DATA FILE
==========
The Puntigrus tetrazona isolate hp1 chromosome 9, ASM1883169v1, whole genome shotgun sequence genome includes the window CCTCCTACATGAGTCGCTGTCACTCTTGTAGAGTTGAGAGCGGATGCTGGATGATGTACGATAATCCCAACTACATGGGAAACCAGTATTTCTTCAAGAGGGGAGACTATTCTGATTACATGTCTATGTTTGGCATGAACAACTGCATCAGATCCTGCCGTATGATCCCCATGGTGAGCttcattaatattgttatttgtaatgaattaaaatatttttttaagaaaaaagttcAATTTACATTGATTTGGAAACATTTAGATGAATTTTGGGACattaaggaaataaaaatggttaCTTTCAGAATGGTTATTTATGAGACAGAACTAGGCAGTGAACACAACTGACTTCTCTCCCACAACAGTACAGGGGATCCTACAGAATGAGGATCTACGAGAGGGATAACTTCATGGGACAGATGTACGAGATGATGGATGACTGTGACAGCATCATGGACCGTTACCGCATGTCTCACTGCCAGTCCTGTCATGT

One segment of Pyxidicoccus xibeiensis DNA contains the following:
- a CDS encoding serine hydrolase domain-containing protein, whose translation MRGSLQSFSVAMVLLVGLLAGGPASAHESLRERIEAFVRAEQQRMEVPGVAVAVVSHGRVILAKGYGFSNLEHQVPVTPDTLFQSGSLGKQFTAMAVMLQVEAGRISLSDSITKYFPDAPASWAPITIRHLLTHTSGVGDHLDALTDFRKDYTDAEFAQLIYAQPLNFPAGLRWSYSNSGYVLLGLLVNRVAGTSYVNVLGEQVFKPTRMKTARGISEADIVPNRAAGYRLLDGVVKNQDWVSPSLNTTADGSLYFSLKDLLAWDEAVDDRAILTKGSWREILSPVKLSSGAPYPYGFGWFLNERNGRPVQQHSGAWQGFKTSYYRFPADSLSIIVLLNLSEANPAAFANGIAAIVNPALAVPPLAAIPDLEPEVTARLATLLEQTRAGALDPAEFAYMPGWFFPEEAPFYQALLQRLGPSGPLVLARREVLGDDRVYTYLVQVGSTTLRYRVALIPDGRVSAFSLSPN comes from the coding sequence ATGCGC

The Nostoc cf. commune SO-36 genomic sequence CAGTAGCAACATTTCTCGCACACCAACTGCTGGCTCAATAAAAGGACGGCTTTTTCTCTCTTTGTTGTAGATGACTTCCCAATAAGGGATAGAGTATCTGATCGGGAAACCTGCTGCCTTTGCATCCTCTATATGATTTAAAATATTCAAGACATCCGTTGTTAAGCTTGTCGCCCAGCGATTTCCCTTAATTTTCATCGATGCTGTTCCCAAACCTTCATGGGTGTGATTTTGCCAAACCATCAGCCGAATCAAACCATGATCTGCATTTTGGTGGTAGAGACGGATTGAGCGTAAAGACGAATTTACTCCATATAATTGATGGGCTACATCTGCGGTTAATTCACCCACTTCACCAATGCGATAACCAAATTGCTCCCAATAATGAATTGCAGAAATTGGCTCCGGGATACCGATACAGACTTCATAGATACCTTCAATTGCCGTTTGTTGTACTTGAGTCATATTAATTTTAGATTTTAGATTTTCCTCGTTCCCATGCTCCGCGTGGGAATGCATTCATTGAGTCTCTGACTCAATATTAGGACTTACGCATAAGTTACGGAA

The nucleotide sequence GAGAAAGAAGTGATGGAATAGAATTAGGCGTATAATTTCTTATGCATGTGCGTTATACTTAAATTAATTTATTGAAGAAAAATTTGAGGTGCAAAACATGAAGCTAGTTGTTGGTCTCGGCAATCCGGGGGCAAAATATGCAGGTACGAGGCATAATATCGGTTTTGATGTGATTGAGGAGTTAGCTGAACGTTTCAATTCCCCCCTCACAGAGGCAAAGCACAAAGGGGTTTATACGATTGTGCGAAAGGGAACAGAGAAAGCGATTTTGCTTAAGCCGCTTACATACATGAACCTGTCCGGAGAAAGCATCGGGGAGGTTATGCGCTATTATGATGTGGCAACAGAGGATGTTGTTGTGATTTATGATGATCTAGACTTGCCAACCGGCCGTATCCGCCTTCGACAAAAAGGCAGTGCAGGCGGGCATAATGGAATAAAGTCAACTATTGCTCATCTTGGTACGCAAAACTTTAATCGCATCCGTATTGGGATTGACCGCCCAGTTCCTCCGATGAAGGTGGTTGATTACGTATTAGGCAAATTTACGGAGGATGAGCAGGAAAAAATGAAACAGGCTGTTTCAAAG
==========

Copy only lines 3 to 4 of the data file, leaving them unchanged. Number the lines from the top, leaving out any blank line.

- a CDS encoding serine hydrolase domain-containing protein, whose translation MRGSLQSFSVAMVLLVGLLAGGPASAHESLRERIEAFVRAEQQRMEVPGVAVAVVSHGRVILAKGYGFSNLEHQVPVTPDTLFQSGSLGKQFTAMAVMLQVEAGRISLSDSITKYFPDAPASWAPITIRHLLTHTSGVGDHLDALTDFRKDYTDAEFAQLIYAQPLNFPAGLRWSYSNSGYVLLGLLVNRVAGTSYVNVLGEQVFKPTRMKTARGISEADIVPNRAAGYRLLDGVVKNQDWVSPSLNTTADGSLYFSLKDLLAWDEAVDDRAILTKGSWREILSPVKLSSGAPYPYGFGWFLNERNGRPVQQHSGAWQGFKTSYYRFPADSLSIIVLLNLSEANPAAFANGIAAIVNPALAVPPLAAIPDLEPEVTARLATLLEQTRAGALDPAEFAYMPGWFFPEEAPFYQALLQRLGPSGPLVLARREVLGDDRVYTYLVQVGSTTLRYRVALIPDGRVSAFSLSPN comes from the coding sequence ATGCGC

The Nostoc cf. commune SO-36 genomic sequence CAGTAGCAACATTTCTCGCACACCAACTGCTGGCTCAATAAAAGGACGGCTTTTTCTCTCTTTGTTGTAGATGACTTCCCAATAAGGGATAGAGTATCTGATCGGGAAACCTGCTGCCTTTGCATCCTCTATATGATTTAAAATATTCAAGACATCCGTTGTTAAGCTTGTCGCCCAGCGATTTCCCTTAATTTTCATCGATGCTGTTCCCAAACCTTCATGGGTGTGATTTTGCCAAACCATCAGCCGAATCAAACCATGATCTGCATTTTGGTGGTAGAGACGGATTGAGCGTAAAGACGAATTTACTCCATATAATTGATGGGCTACATCTGCGGTTAATTCACCCACTTCACCAATGCGATAACCAAATTGCTCCCAATAATGAATTGCAGAAATTGGCTCCGGGATACCGATACAGACTTCATAGATACCTTCAATTGCCGTTTGTTGTACTTGAGTCATATTAATTTTAGATTTTAGATTTTCCTCGTTCCCATGCTCCGCGTGGGAATGCATTCATTGAGTCTCTGACTCAATATTAGGACTTACGCATAAGTTACGGAA